The word chemistry comes from ancient Egypt -- Khem described the soil's changing colors when the Nile flooded -- so it seems strangely satisfying that one of the world's most significant chemists is Egyptian by birth. Ahmed Zewail was born in Damanhur, Egypt, in 1946 and received his bachelor's and master's degrees from Alexandria University before moving to the United States to pursue his Ph.D. Fast-forward a few decades and you'd find Zewail as the Linus Pauling Chair professor of chemistry and professor of physics at the California Institute of Technology. He's also a Nobel laureate, picking up the 1999 award in chemistry for his groundbreaking work using lasers to study chemical reactions.
Here's why that work is important: Most chemical reactions occur in the smallest fractions of a second. Transition states -- intermediate molecules or atoms that are neither the reactants nor the products -- exist for only 10 to 100 femtoseconds (a femtosecond is equal to 10-15 seconds or 0.000000000000001 seconds). Zewail developed a technique whereby ultrashort laser pulses froze these transition states and made it possible to observe them clearly. For the first time, chemists could witness molecules split apart, move and recombine.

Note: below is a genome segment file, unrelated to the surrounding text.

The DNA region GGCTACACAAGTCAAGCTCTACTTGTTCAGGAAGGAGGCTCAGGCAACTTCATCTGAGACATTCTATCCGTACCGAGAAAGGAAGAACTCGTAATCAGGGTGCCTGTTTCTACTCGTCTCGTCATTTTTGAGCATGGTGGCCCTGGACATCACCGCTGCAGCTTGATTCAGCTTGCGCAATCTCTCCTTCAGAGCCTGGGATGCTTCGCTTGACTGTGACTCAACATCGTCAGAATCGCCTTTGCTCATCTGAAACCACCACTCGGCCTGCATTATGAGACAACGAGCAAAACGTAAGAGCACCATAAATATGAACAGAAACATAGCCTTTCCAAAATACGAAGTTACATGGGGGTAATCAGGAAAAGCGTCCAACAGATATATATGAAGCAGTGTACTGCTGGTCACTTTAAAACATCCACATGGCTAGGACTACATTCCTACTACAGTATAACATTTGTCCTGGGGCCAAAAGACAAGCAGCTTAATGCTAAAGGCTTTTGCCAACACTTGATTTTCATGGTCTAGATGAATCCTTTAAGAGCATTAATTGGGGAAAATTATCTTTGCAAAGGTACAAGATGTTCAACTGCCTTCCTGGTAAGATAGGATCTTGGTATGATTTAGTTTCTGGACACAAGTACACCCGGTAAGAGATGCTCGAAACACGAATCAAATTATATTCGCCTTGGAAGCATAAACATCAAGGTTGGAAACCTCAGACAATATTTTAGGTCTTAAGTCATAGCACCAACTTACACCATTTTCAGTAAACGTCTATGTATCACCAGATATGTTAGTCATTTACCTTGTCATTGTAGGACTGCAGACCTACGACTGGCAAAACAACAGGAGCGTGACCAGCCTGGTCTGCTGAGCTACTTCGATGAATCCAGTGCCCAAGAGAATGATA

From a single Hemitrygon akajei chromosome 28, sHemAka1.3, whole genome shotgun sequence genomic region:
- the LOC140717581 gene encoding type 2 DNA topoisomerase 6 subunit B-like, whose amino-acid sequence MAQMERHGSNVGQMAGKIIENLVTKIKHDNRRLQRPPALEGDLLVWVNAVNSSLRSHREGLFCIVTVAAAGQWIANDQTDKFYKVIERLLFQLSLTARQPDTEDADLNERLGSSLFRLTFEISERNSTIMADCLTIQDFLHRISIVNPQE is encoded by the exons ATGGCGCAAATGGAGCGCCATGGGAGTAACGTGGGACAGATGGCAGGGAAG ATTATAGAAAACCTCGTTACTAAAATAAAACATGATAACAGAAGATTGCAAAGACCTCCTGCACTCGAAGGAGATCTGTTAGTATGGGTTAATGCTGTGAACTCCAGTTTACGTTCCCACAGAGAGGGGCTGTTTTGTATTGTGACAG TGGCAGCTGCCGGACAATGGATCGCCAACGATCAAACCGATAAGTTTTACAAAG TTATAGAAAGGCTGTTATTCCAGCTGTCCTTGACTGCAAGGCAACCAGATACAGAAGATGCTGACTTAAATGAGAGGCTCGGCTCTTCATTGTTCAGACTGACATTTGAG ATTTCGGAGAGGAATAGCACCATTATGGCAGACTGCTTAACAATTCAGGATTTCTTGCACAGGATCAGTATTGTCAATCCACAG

His pioneering work in femtosecond spectroscopy would be enough to earn him a spot on our list, but his lasting contributions are just as likely to come from his ongoing efforts to revitalize science education in the Middle East. After the revolts of the Arab Spring, Zewail returned to his homeland to discuss how the region might cultivate the next generation of scientists. In May 2011, the new government unanimously approved a research center called the Zewail City of Science and Technology, which hopes to attract the brightest Middle Eastern minds and return the country to its glory as the seat of scientific innovation.